Attorney: Leigh Handleman Smollar
Pomerantz Monitor November/December 2016
We previously reported to you about the controversial decision by the Ninth Circuit, U.S. v. Salman, decided July 6, 2015, upholding an insider trading conviction. The court held that the “personal benefit” requirement did not require that the tipper receive a financial quid pro quo. Instead, it held that it was enough that he “could readily have inferred [his brother-in-law’s] intent to benefit [his brother].” The court noted that if the standard required that the tipper received something more than the chance to benefit a close family member, a tipper could provide material non-public information to family members to trade on as long as the tipper “asked for no tangible compensation in return.”
The Salman decision was a departure from the holding in a 2014 Second Circuit Newman decision, which overturned the insider trading convictions of hedge fund managers, who received information down the line. The Newman decision interpreted the standard for “personal benefit” more strictly, finding that prosecutors must show that the tipper received a “tangible” benefit. The split amongst the circuits allowed the Ninth Circuit Salman decision to appeal to the Supreme Court of the United States. On October 5, 2016, SCOTUS heard oral argument on the issue of what constitutes “personal benefit” for purposes of insider trading. This is the first insider trading case to come before SCOTUS in 20 years. Specifically, SCOTUS considered whether insider trading includes tips on material, nonpublic information passed between relatives and friends, without any financial benefit to the tipper.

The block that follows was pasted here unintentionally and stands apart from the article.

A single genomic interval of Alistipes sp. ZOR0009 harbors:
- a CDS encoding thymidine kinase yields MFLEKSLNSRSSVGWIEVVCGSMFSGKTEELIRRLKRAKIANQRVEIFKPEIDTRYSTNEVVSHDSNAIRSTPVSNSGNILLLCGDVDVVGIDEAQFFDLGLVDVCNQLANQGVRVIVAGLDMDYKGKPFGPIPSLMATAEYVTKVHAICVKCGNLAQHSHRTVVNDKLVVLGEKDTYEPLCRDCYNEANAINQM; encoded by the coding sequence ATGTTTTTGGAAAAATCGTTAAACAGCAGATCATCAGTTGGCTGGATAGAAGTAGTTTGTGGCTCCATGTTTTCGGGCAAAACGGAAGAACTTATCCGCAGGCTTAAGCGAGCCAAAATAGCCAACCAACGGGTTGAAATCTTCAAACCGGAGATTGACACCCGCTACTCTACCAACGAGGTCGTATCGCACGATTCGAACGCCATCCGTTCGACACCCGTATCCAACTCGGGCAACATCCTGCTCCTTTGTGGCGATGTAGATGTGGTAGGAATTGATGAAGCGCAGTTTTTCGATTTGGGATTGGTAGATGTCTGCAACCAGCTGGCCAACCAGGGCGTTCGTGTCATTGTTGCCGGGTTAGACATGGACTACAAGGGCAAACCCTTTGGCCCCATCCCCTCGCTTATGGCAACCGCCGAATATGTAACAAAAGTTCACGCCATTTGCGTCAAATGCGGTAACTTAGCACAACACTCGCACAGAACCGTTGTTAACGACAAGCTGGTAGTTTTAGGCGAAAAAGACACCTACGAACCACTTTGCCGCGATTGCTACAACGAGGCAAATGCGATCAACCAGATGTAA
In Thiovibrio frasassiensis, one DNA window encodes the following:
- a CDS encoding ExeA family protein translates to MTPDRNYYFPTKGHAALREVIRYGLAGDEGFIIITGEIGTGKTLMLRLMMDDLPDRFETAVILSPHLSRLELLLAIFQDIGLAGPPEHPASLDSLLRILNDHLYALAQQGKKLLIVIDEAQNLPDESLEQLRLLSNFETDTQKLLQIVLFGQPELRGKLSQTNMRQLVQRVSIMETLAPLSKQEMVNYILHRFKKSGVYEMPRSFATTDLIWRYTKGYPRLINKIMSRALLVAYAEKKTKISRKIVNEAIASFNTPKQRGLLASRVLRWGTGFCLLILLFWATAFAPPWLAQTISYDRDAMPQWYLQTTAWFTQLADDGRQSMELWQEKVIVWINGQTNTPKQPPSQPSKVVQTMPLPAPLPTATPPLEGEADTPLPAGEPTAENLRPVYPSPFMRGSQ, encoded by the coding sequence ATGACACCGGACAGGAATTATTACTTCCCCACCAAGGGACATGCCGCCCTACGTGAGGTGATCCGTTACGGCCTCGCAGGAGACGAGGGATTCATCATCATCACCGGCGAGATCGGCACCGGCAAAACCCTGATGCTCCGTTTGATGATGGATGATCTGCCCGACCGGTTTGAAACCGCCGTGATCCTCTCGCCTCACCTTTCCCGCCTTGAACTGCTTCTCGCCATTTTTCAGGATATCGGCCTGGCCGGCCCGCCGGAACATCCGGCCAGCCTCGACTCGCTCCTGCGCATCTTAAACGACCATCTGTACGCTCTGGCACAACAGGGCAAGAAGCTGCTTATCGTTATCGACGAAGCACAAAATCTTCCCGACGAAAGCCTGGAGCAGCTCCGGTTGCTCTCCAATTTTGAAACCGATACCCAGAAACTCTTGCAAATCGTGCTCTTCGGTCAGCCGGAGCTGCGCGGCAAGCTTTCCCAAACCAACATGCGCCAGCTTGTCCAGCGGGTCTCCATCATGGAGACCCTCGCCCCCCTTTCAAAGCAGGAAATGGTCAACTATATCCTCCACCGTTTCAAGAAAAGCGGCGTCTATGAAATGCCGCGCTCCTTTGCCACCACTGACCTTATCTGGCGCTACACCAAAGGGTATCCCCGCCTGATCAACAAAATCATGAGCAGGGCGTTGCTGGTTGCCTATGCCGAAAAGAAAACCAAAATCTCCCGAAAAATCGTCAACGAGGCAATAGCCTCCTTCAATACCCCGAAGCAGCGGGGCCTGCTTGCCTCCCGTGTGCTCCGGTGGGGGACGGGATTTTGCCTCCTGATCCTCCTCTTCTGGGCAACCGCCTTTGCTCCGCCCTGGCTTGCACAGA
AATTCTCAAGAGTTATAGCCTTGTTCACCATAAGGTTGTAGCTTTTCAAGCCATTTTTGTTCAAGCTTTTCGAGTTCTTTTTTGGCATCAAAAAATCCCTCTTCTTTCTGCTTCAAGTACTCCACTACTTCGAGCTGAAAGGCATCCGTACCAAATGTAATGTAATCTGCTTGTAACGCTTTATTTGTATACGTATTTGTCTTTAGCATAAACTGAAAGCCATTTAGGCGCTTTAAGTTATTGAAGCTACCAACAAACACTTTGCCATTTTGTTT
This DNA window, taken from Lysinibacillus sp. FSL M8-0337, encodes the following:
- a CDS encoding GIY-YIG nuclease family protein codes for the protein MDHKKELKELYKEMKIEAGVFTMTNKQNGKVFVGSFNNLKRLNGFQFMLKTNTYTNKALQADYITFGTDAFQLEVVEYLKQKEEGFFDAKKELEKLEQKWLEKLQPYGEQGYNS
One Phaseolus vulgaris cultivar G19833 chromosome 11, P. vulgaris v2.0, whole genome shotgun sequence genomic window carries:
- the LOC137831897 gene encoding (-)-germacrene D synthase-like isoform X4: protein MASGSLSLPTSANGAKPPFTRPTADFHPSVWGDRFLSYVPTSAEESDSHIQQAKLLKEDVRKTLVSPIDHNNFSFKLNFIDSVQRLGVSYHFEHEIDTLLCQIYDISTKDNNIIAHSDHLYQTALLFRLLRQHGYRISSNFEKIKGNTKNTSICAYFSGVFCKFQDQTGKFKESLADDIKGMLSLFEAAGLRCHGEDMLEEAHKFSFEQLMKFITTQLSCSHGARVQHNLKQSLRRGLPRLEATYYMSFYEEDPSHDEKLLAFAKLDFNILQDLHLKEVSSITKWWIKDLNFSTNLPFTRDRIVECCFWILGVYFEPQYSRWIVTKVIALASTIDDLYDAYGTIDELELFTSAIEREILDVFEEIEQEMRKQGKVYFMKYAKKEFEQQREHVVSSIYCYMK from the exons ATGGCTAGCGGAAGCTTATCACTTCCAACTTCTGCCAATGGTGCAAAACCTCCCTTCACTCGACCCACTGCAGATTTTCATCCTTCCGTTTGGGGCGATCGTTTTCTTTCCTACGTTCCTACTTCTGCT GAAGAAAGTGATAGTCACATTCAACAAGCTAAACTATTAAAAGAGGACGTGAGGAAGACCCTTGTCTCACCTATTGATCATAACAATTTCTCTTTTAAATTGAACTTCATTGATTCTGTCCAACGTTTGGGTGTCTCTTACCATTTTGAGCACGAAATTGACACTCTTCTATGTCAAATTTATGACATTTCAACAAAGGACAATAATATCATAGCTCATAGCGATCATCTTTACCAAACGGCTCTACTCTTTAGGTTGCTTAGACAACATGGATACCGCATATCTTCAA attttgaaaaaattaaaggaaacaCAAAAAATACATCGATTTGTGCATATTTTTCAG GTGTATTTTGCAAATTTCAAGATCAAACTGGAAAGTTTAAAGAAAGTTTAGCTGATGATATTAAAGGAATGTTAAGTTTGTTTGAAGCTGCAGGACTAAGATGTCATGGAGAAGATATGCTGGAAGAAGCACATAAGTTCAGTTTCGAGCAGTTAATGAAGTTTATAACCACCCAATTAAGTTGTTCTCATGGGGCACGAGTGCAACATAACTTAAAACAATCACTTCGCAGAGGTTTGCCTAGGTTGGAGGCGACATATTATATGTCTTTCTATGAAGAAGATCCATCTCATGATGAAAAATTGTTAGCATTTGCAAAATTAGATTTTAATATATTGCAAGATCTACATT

Prosecutors argued that a tipper who simply provides a “gift,” e.g., the tip, to family and friends, constitutes a benefit for purposes of insider trading. Opposing counsel argued that the benefit should be something that can be monetized. SCOTUS questioned both sides of the argument. While skeptical about giving prosecutors broad authority to determine whether the tip was a gift, SCOTUS seemed more skeptical in allowing insider trading only when the tipper gains a monetary benefit. Justice Anthony Kennedy said “you certainly benefit from giving to your family. . . It enables you and, in a sense it – it helps you financially because you make them more secure.” Justice Breyer stated, “to help a close family member is like helping yourself.” Justices Breyer and Kagan seemed to suggest that the defendants’ position would require SCOTUS to change the statute that has been used to prosecute insider trading for decades. The Justices seemed reluctant to do so, given the fact that such a holding would conflict with the SCOTUS 1983 decision in Dirks v. SEC, which held that insider trading violates the federal securities laws if an insider makes a gift of nonpublic information to a trading relative or friend.
The tougher question is whether the government’s position would apply to an unrelated friend, such as when a tipper tips nonpublic information to an acquaintance. The Justices seem to be struggling with where to draw the line. Justice Kagan seemed to suggest that they don’t need to draw the line on this more esoteric situation.
A ruling by the court should clarify what prosecutors must prove to secure insider trading convictions based on tipping, and how far the Justices draw the line.